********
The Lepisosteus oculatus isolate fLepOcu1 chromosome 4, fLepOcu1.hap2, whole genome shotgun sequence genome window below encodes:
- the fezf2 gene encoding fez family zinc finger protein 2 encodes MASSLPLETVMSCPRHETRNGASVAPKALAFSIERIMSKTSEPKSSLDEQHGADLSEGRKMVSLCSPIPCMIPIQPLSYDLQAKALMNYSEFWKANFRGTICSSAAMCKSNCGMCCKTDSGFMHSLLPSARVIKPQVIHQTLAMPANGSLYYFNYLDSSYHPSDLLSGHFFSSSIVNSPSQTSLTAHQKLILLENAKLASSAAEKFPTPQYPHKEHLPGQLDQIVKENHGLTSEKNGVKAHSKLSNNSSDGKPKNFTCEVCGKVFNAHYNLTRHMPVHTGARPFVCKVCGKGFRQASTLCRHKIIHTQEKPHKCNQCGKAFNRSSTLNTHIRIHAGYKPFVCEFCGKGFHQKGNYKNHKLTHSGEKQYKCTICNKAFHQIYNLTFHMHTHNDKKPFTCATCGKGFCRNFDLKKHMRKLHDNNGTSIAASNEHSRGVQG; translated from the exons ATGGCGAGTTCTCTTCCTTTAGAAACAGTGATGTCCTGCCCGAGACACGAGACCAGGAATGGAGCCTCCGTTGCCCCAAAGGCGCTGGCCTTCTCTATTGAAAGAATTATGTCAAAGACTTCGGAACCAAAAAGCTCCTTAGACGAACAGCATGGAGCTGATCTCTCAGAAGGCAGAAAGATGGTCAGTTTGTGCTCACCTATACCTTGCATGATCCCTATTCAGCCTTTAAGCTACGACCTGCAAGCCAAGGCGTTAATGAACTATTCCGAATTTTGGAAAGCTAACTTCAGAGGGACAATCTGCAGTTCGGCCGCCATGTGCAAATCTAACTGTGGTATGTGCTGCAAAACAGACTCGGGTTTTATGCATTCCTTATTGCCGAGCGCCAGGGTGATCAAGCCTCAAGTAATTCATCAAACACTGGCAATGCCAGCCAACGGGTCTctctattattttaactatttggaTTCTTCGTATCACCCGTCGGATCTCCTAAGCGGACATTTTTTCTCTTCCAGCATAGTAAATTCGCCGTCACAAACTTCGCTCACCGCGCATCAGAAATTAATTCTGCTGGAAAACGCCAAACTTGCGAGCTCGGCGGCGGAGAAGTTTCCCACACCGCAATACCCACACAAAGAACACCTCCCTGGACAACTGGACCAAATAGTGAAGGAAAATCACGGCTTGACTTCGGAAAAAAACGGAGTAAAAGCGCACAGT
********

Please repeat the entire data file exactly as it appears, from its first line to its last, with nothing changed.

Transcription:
The Lepisosteus oculatus isolate fLepOcu1 chromosome 4, fLepOcu1.hap2, whole genome shotgun sequence genome window below encodes:
- the fezf2 gene encoding fez family zinc finger protein 2 encodes MASSLPLETVMSCPRHETRNGASVAPKALAFSIERIMSKTSEPKSSLDEQHGADLSEGRKMVSLCSPIPCMIPIQPLSYDLQAKALMNYSEFWKANFRGTICSSAAMCKSNCGMCCKTDSGFMHSLLPSARVIKPQVIHQTLAMPANGSLYYFNYLDSSYHPSDLLSGHFFSSSIVNSPSQTSLTAHQKLILLENAKLASSAAEKFPTPQYPHKEHLPGQLDQIVKENHGLTSEKNGVKAHSKLSNNSSDGKPKNFTCEVCGKVFNAHYNLTRHMPVHTGARPFVCKVCGKGFRQASTLCRHKIIHTQEKPHKCNQCGKAFNRSSTLNTHIRIHAGYKPFVCEFCGKGFHQKGNYKNHKLTHSGEKQYKCTICNKAFHQIYNLTFHMHTHNDKKPFTCATCGKGFCRNFDLKKHMRKLHDNNGTSIAASNEHSRGVQG; translated from the exons ATGGCGAGTTCTCTTCCTTTAGAAACAGTGATGTCCTGCCCGAGACACGAGACCAGGAATGGAGCCTCCGTTGCCCCAAAGGCGCTGGCCTTCTCTATTGAAAGAATTATGTCAAAGACTTCGGAACCAAAAAGCTCCTTAGACGAACAGCATGGAGCTGATCTCTCAGAAGGCAGAAAGATGGTCAGTTTGTGCTCACCTATACCTTGCATGATCCCTATTCAGCCTTTAAGCTACGACCTGCAAGCCAAGGCGTTAATGAACTATTCCGAATTTTGGAAAGCTAACTTCAGAGGGACAATCTGCAGTTCGGCCGCCATGTGCAAATCTAACTGTGGTATGTGCTGCAAAACAGACTCGGGTTTTATGCATTCCTTATTGCCGAGCGCCAGGGTGATCAAGCCTCAAGTAATTCATCAAACACTGGCAATGCCAGCCAACGGGTCTctctattattttaactatttggaTTCTTCGTATCACCCGTCGGATCTCCTAAGCGGACATTTTTTCTCTTCCAGCATAGTAAATTCGCCGTCACAAACTTCGCTCACCGCGCATCAGAAATTAATTCTGCTGGAAAACGCCAAACTTGCGAGCTCGGCGGCGGAGAAGTTTCCCACACCGCAATACCCACACAAAGAACACCTCCCTGGACAACTGGACCAAATAGTGAAGGAAAATCACGGCTTGACTTCGGAAAAAAACGGAGTAAAAGCGCACAGT